4 Greenhouse EffectEnergy from the Sun drives the Earth's weather and climate. The Earth absorbs energy from the Sun, and also radiates energy back into space. However, much of this energy going back to space is absorbed by “greenhouse” gases in the atmosphere (see Figure 1 of Greenhouse Effect). Because the atmosphere then radiates most of this energy back to the Earth’s surface, our planet is warmer than it would be if the atmosphere did not contain these gases. Without this natural “greenhouse effect”, temperatures would be about 60ºF lower than they are now, and life as we know it today would not be possible.During the past century humans have substantially added to the amount of greenhouse gases in the atmosphere by burning fossil fuels such as coal, natural gas, oil and gasoline to power our cars, factories, utilities and appliances. The added gases — primarily carbon dioxide and methane — are enhancing the natural greenhouse effect, and likely contributing to an increase in global average temperature and related climate changes.
5 Changes in Earth’s orbit Changes in sun’s intensity- Natural Causes:Changes in Earth’s orbitChanges in sun’s intensity-Volcanic Eruptions- put CO2 and other greenhouse gases into atmosphere
9 What is Acid Rain?Acid rain- a broad term referring to a mixture of wet and dry deposition (deposited material) from the atmosphere containing higher than normal amounts of nitric and sulfuric acids.The precursors, of acid rain formation result from both natural sources, such as volcanoes and decaying vegetation, and man-made sources, primarily emissions of sulfur dioxide (SO2) and nitrogen oxide (NOx) resulting from fossil fuel combustion.In the United States, roughly 2/3 of all SO2 and 1/4 of all NOx come from electric power generation that relies on burning fossil fuels, like coal. Acid rain occurs when these gases react in the atmosphere with water, oxygen, and other chemicals to form various acidic compounds.The result is a mild solution of sulfuric acid and nitric acid. When sulfur dioxide and nitrogen oxides are released from power plants and other sources, prevailing winds blow these compounds across state and national borders, sometimes over hundreds of miles.
11 Acid Rain Wet Deposition Wet Deposition refers to acidic rain, fog, and snow. If the acid chemicals in the air are blown into areas where the weather is wet, the acids can fall to the ground in the form of rain, snow, fog, or mist. As this acidic water flows over and through the ground, it affects a variety of plants and animals. The strength of the effects depends on several factors, including how acidic the water is; the chemistry and buffering capacity of the soils involved; and the types of fish, trees, and other living things that rely on the water.Dry DepositionIn areas where the weather is dry, the acid chemicals may become incorporated into dust or smoke and fall to the ground through dry deposition, sticking to the ground, buildings, homes, cars, and trees. Dry deposited gases and particles can be washed from these surfaces by rainstorms, leading to increased runoff. This runoff water makes the resulting mixture more acidic. About half of the acidity in the atmosphere falls back to earth through dry deposition.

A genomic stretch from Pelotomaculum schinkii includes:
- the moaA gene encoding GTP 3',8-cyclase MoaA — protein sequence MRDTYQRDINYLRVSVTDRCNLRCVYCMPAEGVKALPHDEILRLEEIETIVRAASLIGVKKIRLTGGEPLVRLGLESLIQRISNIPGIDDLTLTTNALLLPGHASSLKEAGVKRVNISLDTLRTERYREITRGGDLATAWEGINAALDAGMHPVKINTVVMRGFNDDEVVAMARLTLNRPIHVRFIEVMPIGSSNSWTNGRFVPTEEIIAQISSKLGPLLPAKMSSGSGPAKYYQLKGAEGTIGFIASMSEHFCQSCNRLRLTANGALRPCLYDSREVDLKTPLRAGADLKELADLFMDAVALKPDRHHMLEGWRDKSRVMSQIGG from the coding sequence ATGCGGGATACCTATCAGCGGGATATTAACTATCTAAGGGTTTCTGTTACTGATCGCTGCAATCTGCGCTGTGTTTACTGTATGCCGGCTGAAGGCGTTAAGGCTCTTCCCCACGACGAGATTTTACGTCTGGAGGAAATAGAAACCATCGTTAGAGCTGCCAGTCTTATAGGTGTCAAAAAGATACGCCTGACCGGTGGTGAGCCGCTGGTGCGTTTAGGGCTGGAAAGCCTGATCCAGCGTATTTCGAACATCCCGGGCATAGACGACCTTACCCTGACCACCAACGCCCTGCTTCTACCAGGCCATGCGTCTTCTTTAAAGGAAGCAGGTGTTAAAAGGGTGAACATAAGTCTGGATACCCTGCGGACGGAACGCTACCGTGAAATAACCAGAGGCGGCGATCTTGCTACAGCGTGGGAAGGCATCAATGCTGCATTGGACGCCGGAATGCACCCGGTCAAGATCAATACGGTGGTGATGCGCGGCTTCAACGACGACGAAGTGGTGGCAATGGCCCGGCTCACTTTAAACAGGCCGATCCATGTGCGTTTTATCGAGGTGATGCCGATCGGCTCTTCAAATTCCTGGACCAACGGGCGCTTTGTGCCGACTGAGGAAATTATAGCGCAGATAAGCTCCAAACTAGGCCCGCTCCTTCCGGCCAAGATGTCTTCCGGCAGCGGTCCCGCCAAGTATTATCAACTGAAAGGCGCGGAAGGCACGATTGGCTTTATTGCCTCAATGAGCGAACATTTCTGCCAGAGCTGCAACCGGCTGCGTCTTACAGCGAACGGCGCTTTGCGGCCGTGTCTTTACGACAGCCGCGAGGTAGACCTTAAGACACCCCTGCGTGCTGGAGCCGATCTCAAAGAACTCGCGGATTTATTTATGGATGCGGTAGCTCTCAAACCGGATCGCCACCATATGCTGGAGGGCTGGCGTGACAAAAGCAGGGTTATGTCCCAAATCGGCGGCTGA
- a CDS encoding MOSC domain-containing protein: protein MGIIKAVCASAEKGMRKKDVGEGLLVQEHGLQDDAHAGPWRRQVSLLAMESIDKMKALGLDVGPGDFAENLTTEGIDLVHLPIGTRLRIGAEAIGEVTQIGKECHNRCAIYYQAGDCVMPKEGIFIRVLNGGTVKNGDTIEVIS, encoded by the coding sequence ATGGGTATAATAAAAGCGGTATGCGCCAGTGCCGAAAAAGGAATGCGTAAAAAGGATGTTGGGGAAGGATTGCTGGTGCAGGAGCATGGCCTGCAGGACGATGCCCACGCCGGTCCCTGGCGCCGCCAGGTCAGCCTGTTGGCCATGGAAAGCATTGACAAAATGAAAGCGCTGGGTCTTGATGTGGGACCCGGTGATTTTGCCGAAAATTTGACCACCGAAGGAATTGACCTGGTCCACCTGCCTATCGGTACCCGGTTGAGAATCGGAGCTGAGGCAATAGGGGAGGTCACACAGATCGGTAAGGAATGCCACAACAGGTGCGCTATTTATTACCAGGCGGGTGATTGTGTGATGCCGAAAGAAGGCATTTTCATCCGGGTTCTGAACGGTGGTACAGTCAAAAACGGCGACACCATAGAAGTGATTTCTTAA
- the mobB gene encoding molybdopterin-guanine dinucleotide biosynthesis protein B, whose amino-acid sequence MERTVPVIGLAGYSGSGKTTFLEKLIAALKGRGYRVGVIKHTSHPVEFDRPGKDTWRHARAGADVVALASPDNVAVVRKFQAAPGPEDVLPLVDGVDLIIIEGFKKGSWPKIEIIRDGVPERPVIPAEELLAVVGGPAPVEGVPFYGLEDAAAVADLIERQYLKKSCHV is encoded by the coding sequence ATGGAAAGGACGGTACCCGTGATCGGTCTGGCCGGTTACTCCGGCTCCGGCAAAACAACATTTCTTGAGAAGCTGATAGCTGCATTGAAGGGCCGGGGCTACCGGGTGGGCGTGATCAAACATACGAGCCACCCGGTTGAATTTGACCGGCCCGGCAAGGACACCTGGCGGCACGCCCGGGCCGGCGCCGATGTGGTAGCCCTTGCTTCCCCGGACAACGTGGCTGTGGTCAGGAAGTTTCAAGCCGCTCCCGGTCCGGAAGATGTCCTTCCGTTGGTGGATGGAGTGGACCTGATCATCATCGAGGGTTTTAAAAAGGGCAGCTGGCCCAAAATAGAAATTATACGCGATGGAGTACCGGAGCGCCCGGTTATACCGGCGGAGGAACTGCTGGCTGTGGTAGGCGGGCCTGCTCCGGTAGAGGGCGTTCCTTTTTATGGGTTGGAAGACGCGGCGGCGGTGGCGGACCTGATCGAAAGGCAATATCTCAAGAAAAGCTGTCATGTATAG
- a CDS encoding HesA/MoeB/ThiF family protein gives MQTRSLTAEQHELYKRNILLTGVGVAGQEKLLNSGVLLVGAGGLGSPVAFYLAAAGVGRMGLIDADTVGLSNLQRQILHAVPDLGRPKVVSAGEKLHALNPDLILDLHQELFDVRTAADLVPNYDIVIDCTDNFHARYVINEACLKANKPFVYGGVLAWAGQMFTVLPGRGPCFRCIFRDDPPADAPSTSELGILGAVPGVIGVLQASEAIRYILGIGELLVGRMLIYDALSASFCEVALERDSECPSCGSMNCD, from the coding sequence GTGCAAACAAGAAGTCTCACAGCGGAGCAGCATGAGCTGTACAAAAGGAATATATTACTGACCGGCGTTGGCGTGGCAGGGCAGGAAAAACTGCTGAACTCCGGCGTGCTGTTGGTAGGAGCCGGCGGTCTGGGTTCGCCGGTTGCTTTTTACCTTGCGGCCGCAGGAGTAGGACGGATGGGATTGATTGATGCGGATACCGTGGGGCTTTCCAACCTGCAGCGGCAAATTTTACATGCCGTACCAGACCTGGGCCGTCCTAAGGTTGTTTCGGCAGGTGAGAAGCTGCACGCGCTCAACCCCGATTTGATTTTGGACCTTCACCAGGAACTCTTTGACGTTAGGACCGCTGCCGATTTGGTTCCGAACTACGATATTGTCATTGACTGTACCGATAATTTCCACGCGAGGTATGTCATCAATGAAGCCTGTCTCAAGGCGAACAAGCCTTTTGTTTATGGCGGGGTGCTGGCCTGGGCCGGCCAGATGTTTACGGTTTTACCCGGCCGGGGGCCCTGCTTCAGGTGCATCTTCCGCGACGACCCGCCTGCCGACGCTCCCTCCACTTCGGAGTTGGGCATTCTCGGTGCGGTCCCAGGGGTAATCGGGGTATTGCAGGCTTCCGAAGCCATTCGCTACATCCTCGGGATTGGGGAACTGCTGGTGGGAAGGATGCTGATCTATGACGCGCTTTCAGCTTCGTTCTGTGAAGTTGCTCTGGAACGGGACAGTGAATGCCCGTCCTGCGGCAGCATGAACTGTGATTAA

12 pH Scale pH is the measure of how acidic or how basic a substance is It ranges from 0-14A pH of 7 is neutral, a pH of less than 7 is acidic, and a pH greater than 7 is basicThe pH scale is logarithmic, meaning… each whole pH value below 7 is ten times more acid than the next higher valueFore example, a pH of 4 is ten times more acidic than a pH of 5 and a hundred times more acidic than a pH of 6.Pure water is neutral, but when chemicals are mixed with water, the mixture can be come acidic or basic.
14 Acid LabThe strength of acids and bases depends on the relative number of two chemical substances:H+ (Hydrogen ion)OH- (Hydroxide ion)Example: H2SO4 is sulfuric acidIn water, H2SO4 breaks down into H+ and HSO4 ions. The HSO4- ions break down further to produce another hydrogen ion (H+) and SO4- ionsThese free floating H+ ions make a substance acidicThe more free hydrogen ions in a solution, the stronger the acid is.
15 Acid LabThe pH scale tells us the relative amount of H+ ions in the solution.When the relative number of hydrogen ions is exactly equal to the number of hydroxide ions, they combine chemically and cancel each other’s reactivity.What substance do we get when we combine an H+ ion with an OH- ion?H2O (Water)
16 Rain Water Rainwater is slightly acidic (pH between 5.6 and 5.7) Why? Some molecules of carbon dioxide from the atmosphere dissolve into the water and split, releasing the H+ ions into the raindrop.What happens to an ecosystem if the rainwater is too acidic?Effect of acid precipitation on a body of water depends on the nature of the rocks and soils in the watershed.A watershed with soils high in calcium content or rocks containing calcium carbonate can buffer acid precipitationThink about how Alka Seltzer (Calcium Carbonate) neutralizes stomach acid
17 Acid LabYou are going to design your own lab to answer a question you might have about acid precipitation or just the general nature of acids and bases.Examples of possible labs:pH of different sodaspH of different foodspH of household productsWhat is the best antacid?Compare soil samples from around the valleyPage 38-Write the question you want to answerList the variable you will be observing and what data you will be collectingOn a separate piece of paper, compile a list of materials you need for this lab and have me check it when you are done.